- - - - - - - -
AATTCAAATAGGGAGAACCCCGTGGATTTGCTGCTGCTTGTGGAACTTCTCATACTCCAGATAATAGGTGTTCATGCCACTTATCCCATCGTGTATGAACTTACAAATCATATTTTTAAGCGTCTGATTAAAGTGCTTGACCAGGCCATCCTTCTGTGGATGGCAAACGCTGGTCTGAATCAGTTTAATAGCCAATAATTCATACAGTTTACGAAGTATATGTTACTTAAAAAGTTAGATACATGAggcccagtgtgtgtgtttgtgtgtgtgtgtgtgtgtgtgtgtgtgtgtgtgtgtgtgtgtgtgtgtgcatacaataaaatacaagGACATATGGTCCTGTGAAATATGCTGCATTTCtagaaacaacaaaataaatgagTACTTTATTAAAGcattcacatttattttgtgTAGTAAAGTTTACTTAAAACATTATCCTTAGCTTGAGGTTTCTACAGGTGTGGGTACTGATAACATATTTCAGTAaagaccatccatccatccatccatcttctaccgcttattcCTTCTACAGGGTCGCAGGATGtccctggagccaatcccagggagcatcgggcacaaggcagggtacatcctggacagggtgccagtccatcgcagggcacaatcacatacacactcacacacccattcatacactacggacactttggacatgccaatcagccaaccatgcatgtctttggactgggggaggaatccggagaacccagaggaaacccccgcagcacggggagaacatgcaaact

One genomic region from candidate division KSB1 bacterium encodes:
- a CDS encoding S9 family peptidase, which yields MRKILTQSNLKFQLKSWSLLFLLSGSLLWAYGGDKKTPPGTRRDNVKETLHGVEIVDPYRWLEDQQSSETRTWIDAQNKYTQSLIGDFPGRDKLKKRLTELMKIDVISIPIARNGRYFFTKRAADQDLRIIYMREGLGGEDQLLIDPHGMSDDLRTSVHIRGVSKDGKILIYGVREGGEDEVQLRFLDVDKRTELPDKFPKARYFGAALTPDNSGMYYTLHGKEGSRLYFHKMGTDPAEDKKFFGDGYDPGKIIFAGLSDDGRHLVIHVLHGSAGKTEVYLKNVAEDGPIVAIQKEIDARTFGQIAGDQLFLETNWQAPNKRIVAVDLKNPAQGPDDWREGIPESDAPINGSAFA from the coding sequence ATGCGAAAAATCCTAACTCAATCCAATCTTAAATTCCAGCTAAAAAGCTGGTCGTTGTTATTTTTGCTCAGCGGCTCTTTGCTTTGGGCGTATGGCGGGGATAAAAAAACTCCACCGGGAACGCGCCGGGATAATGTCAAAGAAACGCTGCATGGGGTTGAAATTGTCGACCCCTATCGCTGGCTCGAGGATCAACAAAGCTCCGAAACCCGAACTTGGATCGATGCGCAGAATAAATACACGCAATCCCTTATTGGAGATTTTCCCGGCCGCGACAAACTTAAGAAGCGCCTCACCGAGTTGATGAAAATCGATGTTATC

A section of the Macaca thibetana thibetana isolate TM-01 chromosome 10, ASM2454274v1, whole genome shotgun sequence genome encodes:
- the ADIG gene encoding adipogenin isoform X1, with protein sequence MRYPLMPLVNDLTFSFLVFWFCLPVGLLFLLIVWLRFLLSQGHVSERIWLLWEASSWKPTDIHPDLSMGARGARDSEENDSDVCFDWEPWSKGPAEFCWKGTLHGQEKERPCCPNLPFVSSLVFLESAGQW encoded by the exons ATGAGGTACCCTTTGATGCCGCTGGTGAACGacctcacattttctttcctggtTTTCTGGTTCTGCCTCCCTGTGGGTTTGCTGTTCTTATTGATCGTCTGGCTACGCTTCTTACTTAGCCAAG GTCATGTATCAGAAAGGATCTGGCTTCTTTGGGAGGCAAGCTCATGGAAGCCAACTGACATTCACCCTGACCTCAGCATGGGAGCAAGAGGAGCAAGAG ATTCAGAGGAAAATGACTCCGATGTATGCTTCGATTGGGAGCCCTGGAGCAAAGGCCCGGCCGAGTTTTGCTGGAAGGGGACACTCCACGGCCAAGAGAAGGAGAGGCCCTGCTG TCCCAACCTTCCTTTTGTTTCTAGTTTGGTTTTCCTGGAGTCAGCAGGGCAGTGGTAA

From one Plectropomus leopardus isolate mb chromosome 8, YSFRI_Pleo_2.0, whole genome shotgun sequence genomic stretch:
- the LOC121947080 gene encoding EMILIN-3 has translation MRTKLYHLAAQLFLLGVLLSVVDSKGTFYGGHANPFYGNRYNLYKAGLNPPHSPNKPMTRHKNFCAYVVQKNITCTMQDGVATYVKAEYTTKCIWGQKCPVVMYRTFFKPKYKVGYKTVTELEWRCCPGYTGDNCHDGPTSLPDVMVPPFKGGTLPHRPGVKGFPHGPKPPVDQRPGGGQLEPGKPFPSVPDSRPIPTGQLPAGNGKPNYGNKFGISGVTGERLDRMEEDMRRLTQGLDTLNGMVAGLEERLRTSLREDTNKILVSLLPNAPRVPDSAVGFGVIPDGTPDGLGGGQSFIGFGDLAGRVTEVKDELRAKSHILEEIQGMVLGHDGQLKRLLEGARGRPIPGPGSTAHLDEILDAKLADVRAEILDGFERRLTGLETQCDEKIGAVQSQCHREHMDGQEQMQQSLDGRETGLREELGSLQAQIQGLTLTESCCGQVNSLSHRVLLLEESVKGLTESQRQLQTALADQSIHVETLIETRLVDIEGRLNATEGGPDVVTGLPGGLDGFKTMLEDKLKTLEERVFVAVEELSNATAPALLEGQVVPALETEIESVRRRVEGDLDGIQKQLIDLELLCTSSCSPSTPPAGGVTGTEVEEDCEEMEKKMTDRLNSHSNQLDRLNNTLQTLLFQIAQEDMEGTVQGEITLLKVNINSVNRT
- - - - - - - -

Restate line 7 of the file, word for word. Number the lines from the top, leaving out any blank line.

- the LOC121947080 gene encoding EMILIN-3 has translation MRTKLYHLAAQLFLLGVLLSVVDSKGTFYGGHANPFYGNRYNLYKAGLNPPHSPNKPMTRHKNFCAYVVQKNITCTMQDGVATYVKAEYTTKCIWGQKCPVVMYRTFFKPKYKVGYKTVTELEWRCCPGYTGDNCHDGPTSLPDVMVPPFKGGTLPHRPGVKGFPHGPKPPVDQRPGGGQLEPGKPFPSVPDSRPIPTGQLPAGNGKPNYGNKFGISGVTGERLDRMEEDMRRLTQGLDTLNGMVAGLEERLRTSLREDTNKILVSLLPNAPRVPDSAVGFGVIPDGTPDGLGGGQSFIGFGDLAGRVTEVKDELRAKSHILEEIQGMVLGHDGQLKRLLEGARGRPIPGPGSTAHLDEILDAKLADVRAEILDGFERRLTGLETQCDEKIGAVQSQCHREHMDGQEQMQQSLDGRETGLREELGSLQAQIQGLTLTESCCGQVNSLSHRVLLLEESVKGLTESQRQLQTALADQSIHVETLIETRLVDIEGRLNATEGGPDVVTGLPGGLDGFKTMLEDKLKTLEERVFVAVEELSNATAPALLEGQVVPALETEIESVRRRVEGDLDGIQKQLIDLELLCTSSCSPSTPPAGGVTGTEVEEDCEEMEKKMTDRLNSHSNQLDRLNNTLQTLLFQIAQEDMEGTVQGEITLLKVNINSVNRT